Product demos were a draw. Personally, I could watch Alpinestars' airbag protection system deploy under someone's leathers over and over again. Adventure Out!—a simulated motorcycle campsite—included ADV product displays and interactions with experienced riders. Grease & Gears Garage offered interactive wrenching instruction. Harley's demo on how to lift a motorcycle that's fallen and can't get up continues to be a favorite. And for good reason. Whether you're lifting a Ducati Monster or a monster Electra Glide (all 880 pounds), it's a skill every rider will use at some point.
    How to get it up ⤴
    The bicycle track at Kids Zone made the Show more appealing to youngsters and parents alike. My sense, however, is that the industry in general could do more to reach both of these groups. While investing in cradle-to-license acculturation may be a tall order, if motorcycling is to grow, manufacturers will have to do a better job at becoming lifestyle propagators. Improving motorcycle safety would also go a long way towards bringing both of these groups into the paddock.
    Future badass ⤴
    Other than holding the event during warmer months, three things remain on my IMS wishlist.
    First, engineer opportunities for interactions between guests (without redlining past the gey limiter). Fraternizing with other riders is one of the best things about bikelife, and this could be facilitated through rides and gamification. Biker Quest players, for example, connect online to organize rides for missions.
    Second on my list, export the Show beyond the four walls of the exhibition and into the motorcycle community. IMS already encourages participation in motorcycle events year-round with its Continue The Ride initiative. It certainly has the standing to instigate outside rides and activities by clubs, businesses and other organizations during the Show. The positive feedback loop here could become exponential.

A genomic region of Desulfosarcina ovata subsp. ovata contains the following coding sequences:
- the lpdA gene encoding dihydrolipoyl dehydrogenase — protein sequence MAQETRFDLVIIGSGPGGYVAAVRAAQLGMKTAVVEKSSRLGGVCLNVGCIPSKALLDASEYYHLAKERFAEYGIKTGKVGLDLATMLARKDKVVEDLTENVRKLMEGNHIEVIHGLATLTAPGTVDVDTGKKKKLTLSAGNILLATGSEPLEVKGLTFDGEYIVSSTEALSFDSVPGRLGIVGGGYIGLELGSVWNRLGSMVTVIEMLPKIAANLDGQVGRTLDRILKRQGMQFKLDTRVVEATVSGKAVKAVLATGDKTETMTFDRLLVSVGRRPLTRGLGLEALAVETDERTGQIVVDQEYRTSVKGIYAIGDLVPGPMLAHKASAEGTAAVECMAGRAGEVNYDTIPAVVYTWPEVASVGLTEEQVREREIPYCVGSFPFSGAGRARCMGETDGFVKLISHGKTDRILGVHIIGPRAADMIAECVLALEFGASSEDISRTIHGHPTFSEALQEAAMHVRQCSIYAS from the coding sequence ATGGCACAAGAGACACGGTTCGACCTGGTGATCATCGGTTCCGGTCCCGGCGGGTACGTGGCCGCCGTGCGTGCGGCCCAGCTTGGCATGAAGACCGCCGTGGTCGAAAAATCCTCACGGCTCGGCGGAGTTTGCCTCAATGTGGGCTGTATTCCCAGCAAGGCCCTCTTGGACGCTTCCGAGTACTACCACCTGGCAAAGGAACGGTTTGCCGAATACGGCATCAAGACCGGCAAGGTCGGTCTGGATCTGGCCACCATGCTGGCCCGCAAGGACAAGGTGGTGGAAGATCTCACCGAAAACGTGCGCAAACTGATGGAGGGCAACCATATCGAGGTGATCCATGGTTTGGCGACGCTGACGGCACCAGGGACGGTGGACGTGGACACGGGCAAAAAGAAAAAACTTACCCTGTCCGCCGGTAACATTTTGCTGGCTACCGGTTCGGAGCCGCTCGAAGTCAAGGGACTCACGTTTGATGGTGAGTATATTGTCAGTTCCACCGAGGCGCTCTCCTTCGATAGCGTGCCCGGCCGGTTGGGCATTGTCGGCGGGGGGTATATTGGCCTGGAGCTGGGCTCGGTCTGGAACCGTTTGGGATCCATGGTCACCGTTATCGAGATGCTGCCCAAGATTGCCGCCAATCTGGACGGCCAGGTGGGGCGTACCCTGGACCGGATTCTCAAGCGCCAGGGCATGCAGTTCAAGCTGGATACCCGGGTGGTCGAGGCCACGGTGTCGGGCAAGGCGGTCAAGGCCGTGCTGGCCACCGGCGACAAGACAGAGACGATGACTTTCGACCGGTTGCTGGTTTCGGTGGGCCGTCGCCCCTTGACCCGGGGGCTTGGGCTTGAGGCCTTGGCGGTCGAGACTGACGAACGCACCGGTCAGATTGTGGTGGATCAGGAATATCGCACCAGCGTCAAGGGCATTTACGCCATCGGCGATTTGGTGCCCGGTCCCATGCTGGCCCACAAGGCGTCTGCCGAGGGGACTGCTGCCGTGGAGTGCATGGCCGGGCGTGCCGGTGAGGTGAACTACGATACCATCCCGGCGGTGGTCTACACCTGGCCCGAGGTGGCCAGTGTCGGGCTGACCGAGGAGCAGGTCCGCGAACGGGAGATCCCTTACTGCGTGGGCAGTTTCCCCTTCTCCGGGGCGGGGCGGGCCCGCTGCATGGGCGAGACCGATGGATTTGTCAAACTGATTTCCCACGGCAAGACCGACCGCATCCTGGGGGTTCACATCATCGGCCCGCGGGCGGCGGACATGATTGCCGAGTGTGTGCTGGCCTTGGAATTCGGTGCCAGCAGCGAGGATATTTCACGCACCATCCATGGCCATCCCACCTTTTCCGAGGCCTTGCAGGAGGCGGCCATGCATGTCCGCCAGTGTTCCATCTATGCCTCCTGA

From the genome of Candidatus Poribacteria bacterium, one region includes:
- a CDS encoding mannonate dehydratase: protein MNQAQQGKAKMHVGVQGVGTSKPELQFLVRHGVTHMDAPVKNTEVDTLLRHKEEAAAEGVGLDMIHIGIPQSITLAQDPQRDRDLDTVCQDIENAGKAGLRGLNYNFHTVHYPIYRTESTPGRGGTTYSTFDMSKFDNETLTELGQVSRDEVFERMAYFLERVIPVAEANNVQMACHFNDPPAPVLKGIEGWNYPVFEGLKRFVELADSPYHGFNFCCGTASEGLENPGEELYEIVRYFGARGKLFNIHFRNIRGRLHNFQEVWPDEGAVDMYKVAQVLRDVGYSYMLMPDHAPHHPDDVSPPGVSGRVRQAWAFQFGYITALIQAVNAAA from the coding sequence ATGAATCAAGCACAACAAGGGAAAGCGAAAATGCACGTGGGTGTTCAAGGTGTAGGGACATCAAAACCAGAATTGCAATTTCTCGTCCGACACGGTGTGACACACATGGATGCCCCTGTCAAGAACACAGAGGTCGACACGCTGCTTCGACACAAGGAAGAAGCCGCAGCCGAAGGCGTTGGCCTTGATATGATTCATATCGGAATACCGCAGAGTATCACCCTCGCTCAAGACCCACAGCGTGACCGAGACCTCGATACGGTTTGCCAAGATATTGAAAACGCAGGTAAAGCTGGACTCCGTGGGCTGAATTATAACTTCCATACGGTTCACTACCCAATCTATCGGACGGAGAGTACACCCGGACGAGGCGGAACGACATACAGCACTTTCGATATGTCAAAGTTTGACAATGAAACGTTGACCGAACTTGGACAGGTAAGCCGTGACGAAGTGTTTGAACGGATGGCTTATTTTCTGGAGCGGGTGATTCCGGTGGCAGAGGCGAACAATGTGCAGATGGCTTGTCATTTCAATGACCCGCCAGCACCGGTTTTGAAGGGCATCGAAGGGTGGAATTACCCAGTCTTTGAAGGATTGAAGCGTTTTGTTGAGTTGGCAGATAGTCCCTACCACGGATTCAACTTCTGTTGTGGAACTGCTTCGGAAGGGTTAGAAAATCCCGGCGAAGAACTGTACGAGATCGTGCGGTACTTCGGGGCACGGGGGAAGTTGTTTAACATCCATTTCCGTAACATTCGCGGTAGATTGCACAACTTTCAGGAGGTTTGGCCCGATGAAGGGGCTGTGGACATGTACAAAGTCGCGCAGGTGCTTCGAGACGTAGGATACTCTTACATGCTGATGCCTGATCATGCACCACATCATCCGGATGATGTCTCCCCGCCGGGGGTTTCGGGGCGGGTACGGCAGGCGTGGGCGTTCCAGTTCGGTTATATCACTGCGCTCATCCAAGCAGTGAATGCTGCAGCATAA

Finally, I'd love to see more participation by local creatives . . . and NY has a lot of 'em. Fire, silk and burlesque performers, screenings by the (Biker Alley-bred) Motorcycle Film Festival, and exhibitions by moto-artists like Brooklyn photographer Grace Rosselli would all work well.
    At this point I'm hearing Peanutgallery Joe in the back, "hey dumbass, what about the bikes?" Well, Joe, funny you should heckle, because you can find a dope montage of the Show here.
    You can also check out Biker Entourage's live streams of the event, which include our resident mechanic and evil motogenius Alex Leal's commentary on the bikes (or search Twitter for @bikerentourage and select Broadcasts).
    Take away points? 1) Many of us welcome the use of tech for richer experiences; 2) Most of us want to commune, ride and play with others; and 3) All of us want to ride to the Show without having to deep freeze a teste or clit.
    Other than looking forward to the motorcycles themselves, the great news for bikers is that IMS is listening and getting (ahem) progressively better every year.
    Deme Spy is grand poobah of
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    Awesome! Thanks.